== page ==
WILD WAYS is an international residency project curated and facilitated through a new partnership between The Museum of Loss and Renewal (Tracy Mackenna & Edwin Janssen) and The Walking Library (Misha Myers and Dee Heddon) and is part of The Museum of Loss and Renewal’s ongoing Place, People and Time group residency series. This partnership brought together two long-standing artist duos and projects who share site-specific, participatory and socially engaged art practices in common, yet hold diverse skills and expertise between them.

WILD WAYS was offered for practitioners and researchers working in all creative disciplines and for those who have a strong interest in the investigation of site and place. Applications from fields where relationship to and investigation of place and site are of central focus and are used to develop, conserve, document, explore, explain, interrogate, plan and propose such as performance, art, design, architecture, archaeology, engineering, geography, geology, geotechnology, history, landscape design and writing were welcomed. 

The online component of the WILD WAYS project was a Group Residency that took place in October 2021 with residents whose remarkable range of practices spanned art, walking, (cultural) geography, performing arts, urban theory, (landscape) architecture, theatre, dance, anthropology, publishing …

In Jan 2022 a co-authored public sharing of material generated during the WILD WAYS online residency, 2021 was launched in a bespoke online event that included presentations of residents’ practices and research by residents.


Working across site-specific, participatory, socially engaged and digital art and performance practices the Group Residency took place between 17 – 23 Oct 2022 in and around Collemacchia, situated in Italy’s Molise region where inhabitants are attempting to reinvigorate their community in the face of significant environmental and cultural change.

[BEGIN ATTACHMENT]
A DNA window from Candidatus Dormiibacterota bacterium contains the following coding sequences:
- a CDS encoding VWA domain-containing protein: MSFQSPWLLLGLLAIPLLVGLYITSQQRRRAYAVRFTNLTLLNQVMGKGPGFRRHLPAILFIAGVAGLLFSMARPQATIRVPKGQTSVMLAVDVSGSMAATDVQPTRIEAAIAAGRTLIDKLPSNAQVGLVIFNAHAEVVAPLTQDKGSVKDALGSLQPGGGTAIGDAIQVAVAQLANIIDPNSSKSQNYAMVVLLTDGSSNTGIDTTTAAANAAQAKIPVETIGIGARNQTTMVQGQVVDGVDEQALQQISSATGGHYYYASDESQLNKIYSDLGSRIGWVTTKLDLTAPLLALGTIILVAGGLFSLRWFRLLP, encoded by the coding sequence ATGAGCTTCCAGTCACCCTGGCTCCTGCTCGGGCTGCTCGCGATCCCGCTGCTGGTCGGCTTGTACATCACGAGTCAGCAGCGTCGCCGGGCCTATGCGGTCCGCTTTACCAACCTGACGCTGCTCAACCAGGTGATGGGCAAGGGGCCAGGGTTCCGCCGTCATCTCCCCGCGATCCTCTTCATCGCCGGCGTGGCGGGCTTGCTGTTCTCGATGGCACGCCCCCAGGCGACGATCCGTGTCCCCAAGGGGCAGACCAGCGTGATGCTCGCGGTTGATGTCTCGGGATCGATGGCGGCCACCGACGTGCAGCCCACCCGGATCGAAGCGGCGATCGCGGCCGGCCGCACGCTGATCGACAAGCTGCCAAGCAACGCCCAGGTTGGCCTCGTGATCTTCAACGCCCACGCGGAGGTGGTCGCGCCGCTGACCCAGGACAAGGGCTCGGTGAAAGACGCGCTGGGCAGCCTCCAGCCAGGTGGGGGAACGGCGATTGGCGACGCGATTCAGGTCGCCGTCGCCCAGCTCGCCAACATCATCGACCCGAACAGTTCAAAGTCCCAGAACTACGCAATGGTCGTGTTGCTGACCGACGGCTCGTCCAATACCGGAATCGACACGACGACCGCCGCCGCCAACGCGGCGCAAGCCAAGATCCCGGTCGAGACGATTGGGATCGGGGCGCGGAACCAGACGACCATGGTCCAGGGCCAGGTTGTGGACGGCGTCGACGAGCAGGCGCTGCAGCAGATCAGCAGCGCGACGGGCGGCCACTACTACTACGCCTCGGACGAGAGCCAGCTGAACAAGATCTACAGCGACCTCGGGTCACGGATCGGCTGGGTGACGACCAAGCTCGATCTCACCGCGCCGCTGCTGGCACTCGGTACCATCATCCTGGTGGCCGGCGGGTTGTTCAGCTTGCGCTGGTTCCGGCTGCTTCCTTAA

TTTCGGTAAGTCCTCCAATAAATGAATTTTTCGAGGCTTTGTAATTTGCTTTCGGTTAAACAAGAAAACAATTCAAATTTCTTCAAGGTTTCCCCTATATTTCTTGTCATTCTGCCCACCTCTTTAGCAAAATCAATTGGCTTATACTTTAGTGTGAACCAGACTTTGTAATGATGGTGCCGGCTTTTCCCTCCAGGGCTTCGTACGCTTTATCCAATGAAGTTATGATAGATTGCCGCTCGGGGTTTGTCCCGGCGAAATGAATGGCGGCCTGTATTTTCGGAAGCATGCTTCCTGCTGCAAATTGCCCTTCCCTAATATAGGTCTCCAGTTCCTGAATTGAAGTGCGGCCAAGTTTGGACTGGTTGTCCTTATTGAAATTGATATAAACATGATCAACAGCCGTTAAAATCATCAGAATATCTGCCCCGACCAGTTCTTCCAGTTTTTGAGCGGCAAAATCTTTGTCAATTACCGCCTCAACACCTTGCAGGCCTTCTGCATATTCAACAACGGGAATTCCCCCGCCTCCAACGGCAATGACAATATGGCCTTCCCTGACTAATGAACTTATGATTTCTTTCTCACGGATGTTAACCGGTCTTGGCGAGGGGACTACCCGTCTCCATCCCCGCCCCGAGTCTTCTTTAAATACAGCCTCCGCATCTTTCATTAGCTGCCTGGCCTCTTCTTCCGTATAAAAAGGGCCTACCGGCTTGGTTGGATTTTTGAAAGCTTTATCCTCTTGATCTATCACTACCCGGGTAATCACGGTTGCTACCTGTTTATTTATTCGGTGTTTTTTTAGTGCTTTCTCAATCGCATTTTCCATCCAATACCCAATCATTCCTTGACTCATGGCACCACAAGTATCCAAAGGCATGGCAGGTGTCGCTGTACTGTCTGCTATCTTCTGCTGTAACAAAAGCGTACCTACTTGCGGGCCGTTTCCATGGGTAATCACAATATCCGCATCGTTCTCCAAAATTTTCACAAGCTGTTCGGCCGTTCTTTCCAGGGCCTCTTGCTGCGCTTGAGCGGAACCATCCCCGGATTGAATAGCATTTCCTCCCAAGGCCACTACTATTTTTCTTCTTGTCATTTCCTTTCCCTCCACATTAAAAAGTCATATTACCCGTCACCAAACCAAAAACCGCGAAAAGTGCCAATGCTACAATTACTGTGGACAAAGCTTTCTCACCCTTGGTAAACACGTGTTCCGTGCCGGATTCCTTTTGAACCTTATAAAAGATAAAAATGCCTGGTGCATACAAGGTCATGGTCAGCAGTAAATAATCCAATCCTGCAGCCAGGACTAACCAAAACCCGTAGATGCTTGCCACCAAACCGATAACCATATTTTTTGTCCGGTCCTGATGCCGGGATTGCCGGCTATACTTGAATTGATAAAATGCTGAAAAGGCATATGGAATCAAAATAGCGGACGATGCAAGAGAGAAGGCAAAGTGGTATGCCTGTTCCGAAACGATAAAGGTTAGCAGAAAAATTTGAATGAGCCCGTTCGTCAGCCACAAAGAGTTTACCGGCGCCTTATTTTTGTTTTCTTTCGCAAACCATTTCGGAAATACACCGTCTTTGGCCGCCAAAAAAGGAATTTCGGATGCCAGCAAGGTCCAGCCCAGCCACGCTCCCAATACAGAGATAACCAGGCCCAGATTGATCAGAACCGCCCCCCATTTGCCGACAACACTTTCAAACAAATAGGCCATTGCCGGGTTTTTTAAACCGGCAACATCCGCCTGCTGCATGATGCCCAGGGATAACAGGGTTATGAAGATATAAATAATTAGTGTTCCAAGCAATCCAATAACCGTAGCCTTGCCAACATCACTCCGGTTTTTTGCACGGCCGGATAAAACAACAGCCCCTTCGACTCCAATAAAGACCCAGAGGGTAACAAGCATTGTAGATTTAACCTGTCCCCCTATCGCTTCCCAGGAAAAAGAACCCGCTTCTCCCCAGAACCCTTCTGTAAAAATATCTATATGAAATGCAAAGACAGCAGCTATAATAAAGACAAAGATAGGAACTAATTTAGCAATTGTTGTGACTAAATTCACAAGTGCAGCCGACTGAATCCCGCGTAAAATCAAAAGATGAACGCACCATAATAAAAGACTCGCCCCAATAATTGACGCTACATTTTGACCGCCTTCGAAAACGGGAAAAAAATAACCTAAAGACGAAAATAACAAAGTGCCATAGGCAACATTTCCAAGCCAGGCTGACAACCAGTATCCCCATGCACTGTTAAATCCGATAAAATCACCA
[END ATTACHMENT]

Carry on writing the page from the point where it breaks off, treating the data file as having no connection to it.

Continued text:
Working with as a group of residents from diverse cultures and creative disciplines through geographically remote, synchronous and collaborative place-based making processes the participants generated and shared global and local knowledge, and strategies for imagining the futures of fragile cultural and environmental ecologies.

The Group Residency provided opportunities for creative practitioners to share and establish a bank of knowledge and creative strategies, both globally interconnected and hyper local, digital and place-based, for imagining the futures of fragile cultural and environmental ecologies.

The residency provided a partially-structured and hands-on programme of site-based ways of working that are shared to enable residents to develop their skills and understanding of how to investigate site as part of a creative practice and for public presentation to a global audience. The residency experience was designed to stimulate experimentation through collective and individual production, research, and co-learning. Participants investigated, shared and connected their experiences of and ways of working in their own place in the world with those of others through facilitated co-creating and co-presenting modes.

Guided by the leading artists and using a combination of platforms for transmitting and presenting audio/visual/textual and located media, residents shared guided walks and readings in lost, renewed or fragile places in the residency’s natural environment. Members of the local community who hold precious knowledge of walking routes, architectural and local history past and present, and collecting, archiving and presenting, contributed to bespoke sessions. V
isits to the Winterline Museum in Venafro and il Museo per la Memoria Storica del Territorio in Filignano provided the participants with a deep understanding of the local culture and history.

The residency programme included time for residents to work individually or collaboratively, developing work in progress.

The WILD WAYS project establishes global perspectives, understandings, protocols and digital methods for remote and intercultural collaboration and enabled residency participants to approach Collemacchia’s community and environment informed and with foresight and care.

The Museum of Loss and Renewal is currently working on creating a co-authored online publication that will bring together the amazing creative work that has been undertaking during this week-long immersive experience.


Natalie Doonan

“VerdunReality,” multimedia performance by Natalie Doonan in Montreal, Canada. Photo by Ambre Marionneau ©2022.

Natalie Doonan is a new media and performance artist, writer and educator. She works at the intersection of visual art, sensory studies, performance studies and cultural geography. Her research focuses on food and the senses, technology, and the vitality of places.